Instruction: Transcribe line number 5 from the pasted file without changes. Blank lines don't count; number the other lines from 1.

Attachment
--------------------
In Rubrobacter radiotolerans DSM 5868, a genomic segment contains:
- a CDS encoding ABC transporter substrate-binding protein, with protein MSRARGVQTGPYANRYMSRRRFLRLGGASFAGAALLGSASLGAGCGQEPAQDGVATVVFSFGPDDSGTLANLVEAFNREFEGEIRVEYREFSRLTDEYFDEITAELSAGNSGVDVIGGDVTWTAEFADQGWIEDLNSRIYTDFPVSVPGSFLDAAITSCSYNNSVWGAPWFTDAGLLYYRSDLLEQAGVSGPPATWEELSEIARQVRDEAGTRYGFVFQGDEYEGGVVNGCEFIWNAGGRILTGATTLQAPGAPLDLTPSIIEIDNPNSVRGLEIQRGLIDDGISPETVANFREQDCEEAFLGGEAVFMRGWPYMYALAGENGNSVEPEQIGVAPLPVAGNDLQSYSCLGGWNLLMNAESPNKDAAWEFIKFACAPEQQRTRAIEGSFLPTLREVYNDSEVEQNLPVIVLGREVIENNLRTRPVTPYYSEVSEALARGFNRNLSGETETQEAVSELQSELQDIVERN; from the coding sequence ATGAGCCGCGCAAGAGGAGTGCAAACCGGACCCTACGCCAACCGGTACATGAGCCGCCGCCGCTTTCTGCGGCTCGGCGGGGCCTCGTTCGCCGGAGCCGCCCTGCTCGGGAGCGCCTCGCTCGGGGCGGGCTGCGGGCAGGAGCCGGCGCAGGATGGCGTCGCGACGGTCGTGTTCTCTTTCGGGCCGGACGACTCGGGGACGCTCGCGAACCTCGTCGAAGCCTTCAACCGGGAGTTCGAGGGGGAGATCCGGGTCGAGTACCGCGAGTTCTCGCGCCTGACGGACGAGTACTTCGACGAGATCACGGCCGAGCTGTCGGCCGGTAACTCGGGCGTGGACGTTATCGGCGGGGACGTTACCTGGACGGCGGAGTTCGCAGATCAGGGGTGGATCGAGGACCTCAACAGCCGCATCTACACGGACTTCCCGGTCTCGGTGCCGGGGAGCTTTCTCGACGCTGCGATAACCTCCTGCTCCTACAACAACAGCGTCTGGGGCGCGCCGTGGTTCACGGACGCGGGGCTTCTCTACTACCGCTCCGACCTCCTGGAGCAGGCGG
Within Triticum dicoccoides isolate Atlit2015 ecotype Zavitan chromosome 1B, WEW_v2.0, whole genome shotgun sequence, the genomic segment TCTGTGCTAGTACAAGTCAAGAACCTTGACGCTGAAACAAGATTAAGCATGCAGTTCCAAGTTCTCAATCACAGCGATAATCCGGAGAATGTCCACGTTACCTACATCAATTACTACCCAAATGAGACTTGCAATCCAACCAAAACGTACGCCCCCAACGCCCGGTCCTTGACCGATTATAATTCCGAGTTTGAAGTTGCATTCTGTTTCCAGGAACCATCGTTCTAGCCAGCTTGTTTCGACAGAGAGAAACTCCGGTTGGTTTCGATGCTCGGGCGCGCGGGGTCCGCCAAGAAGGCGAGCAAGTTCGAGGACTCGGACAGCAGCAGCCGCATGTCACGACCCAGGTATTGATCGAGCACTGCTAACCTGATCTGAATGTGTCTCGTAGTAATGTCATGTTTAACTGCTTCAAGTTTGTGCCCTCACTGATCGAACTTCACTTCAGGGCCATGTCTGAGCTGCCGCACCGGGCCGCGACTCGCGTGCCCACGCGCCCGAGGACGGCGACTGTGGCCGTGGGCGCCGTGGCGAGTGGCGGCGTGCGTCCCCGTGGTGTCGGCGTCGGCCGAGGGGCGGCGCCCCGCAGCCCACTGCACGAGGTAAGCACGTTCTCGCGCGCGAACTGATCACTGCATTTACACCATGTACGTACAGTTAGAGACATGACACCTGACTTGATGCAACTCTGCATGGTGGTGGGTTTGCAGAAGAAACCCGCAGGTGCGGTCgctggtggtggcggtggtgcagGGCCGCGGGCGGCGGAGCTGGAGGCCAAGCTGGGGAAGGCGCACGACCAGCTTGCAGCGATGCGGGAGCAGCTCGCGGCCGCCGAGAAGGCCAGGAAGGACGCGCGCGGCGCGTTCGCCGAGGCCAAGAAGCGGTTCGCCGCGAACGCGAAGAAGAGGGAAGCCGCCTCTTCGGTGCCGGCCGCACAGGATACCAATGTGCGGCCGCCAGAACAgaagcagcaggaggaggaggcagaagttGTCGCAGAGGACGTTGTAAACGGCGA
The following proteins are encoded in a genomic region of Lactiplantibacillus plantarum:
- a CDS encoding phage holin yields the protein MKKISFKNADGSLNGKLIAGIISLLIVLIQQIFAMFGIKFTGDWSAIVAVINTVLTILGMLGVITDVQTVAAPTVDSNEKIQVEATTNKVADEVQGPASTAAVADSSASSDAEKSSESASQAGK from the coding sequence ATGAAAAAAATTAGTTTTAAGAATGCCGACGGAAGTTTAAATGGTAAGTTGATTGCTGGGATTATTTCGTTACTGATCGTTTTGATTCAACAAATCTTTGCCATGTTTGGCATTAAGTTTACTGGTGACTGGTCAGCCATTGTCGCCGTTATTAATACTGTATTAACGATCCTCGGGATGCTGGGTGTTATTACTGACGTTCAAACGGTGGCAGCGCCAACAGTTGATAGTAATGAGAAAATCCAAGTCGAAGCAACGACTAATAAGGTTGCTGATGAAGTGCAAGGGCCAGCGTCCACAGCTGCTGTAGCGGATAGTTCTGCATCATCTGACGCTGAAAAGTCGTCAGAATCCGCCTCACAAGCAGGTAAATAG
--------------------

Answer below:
- a CDS encoding phage holin yields the protein MKKISFKNADGSLNGKLIAGIISLLIVLIQQIFAMFGIKFTGDWSAIVAVINTVLTILGMLGVITDVQTVAAPTVDSNEKIQVEATTNKVADEVQGPASTAAVADSSASSDAEKSSESASQAGK from the coding sequence ATGAAAAAAATTAGTTTTAAGAATGCCGACGGAAGTTTAAATGGTAAGTTGATTGCTGGGATTATTTCGTTACTGATCGTTTTGATTCAACAAATCTTTGCCATGTTTGGCATTAAGTTTACTGGTGACTGGTCAGCCATTGTCGCCGTTATTAATACTGTATTAACGATCCTCGGGATGCTGGGTGTTATTACTGACGTTCAAACGGTGGCAGCGCCAACAGTTGATAGTAATGAGAAAATCCAAGTCGAAGCAACGACTAATAAGGTTGCTGATGAAGTGCAAGGGCCAGCGTCCACAGCTGCTGTAGCGGATAGTTCTGCATCATCTGACGCTGAAAAGTCGTCAGAATCCGCCTCACAAGCAGGTAAATAG